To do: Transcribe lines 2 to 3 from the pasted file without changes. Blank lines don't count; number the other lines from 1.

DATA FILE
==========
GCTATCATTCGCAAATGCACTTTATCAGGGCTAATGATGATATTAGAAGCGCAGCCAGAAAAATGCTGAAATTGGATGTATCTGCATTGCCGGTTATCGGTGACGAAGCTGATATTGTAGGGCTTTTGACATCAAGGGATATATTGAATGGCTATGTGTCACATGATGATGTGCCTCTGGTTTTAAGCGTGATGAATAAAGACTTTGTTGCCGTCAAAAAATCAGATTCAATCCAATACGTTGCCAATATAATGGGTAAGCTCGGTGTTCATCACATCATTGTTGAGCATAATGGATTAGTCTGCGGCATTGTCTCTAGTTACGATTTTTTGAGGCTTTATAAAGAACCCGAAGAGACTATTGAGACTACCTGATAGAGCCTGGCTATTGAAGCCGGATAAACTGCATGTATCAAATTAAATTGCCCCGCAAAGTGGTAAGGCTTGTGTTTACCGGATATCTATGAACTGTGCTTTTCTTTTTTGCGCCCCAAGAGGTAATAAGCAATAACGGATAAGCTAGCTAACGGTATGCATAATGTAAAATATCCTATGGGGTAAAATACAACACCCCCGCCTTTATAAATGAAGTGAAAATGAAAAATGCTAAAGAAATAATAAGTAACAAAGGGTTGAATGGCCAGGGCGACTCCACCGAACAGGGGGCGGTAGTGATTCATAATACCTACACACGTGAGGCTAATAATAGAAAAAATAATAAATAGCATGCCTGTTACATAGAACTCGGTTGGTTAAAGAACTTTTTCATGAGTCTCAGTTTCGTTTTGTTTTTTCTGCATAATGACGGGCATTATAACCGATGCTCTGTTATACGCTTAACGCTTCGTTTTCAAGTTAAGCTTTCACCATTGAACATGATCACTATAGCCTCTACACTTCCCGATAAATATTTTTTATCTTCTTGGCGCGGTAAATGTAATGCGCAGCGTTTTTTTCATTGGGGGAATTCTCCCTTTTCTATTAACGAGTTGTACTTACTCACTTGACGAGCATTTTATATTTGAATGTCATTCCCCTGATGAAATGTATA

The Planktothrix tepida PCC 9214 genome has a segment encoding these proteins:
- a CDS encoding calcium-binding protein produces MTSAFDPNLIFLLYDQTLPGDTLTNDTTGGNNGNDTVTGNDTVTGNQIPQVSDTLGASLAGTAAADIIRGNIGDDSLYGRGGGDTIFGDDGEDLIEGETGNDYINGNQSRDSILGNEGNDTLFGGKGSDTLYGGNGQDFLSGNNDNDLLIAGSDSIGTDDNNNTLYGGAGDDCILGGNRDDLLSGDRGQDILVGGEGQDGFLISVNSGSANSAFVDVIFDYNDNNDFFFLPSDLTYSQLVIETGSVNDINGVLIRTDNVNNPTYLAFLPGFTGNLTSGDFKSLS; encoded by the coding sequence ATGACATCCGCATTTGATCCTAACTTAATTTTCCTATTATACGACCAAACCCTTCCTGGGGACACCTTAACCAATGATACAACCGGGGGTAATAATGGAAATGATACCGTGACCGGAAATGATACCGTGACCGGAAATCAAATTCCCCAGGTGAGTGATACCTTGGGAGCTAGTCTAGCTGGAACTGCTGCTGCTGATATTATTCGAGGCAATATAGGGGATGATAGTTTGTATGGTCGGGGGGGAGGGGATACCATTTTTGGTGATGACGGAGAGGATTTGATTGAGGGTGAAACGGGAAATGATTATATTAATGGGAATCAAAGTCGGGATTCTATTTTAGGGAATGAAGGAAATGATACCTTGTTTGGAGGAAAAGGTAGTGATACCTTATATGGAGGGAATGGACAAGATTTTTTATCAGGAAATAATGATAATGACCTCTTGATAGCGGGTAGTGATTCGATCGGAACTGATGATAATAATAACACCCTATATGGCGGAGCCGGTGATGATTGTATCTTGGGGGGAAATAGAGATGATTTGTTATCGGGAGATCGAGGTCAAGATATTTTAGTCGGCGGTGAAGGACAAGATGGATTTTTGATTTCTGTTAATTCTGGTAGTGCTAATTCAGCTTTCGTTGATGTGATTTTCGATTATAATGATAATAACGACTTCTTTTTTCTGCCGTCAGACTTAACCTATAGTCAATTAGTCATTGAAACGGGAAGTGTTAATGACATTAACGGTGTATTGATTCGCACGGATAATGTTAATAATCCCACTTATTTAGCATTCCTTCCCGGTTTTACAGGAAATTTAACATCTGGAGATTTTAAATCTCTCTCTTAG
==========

The Planktothrix tepida PCC 9214 genome has a segment encoding these proteins:
- a CDS encoding calcium-binding protein produces MTSAFDPNLIFLLYDQTLPGDTLTNDTTGGNNGNDTVTGNDTVTGNQIPQVSDTLGASLAGTAAADIIRGNIGDDSLYGRGGGDTIFGDDGEDLIEGETGNDYINGNQSRDSILGNEGNDTLFGGKGSDTLYGGNGQDFLSGNNDNDLLIAGSDSIGTDDNNNTLYGGAGDDCILGGNRDDLLSGDRGQDILVGGEGQDGFLISVNSGSANSAFVDVIFDYNDNNDFFFLPSDLTYSQLVIETGSVNDINGVLIRTDNVNNPTYLAFLPGFTGNLTSGDFKSLS; encoded by the coding sequence ATGACATCCGCATTTGATCCTAACTTAATTTTCCTATTATACGACCAAACCCTTCCTGGGGACACCTTAACCAATGATACAACCGGGGGTAATAATGGAAATGATACCGTGACCGGAAATGATACCGTGACCGGAAATCAAATTCCCCAGGTGAGTGATACCTTGGGAGCTAGTCTAGCTGGAACTGCTGCTGCTGATATTATTCGAGGCAATATAGGGGATGATAGTTTGTATGGTCGGGGGGGAGGGGATACCATTTTTGGTGATGACGGAGAGGATTTGATTGAGGGTGAAACGGGAAATGATTATATTAATGGGAATCAAAGTCGGGATTCTATTTTAGGGAATGAAGGAAATGATACCTTGTTTGGAGGAAAAGGTAGTGATACCTTATATGGAGGGAATGGACAAGATTTTTTATCAGGAAATAATGATAATGACCTCTTGATAGCGGGTAGTGATTCGATCGGAACTGATGATAATAATAACACCCTATATGGCGGAGCCGGTGATGATTGTATCTTGGGGGGAAATAGAGATGATTTGTTATCGGGAGATCGAGGTCAAGATATTTTAGTCGGCGGTGAAGGACAAGATGGATTTTTGATTTCTGTTAATTCTGGTAGTGCTAATTCAGCTTTCGTTGATGTGATTTTCGATTATAATGATAATAACGACTTCTTTTTTCTGCCGTCAGACTTAACCTATAGTCAATTAGTCATTGAAACGGGAAGTGTTAATGACATTAACGGTGTATTGATTCGCACGGATAATGTTAATAATCCCACTTATTTAGCATTCCTTCCCGGTTTTACAGGAAATTTAACATCTGGAGATTTTAAATCTCTCTCTTAG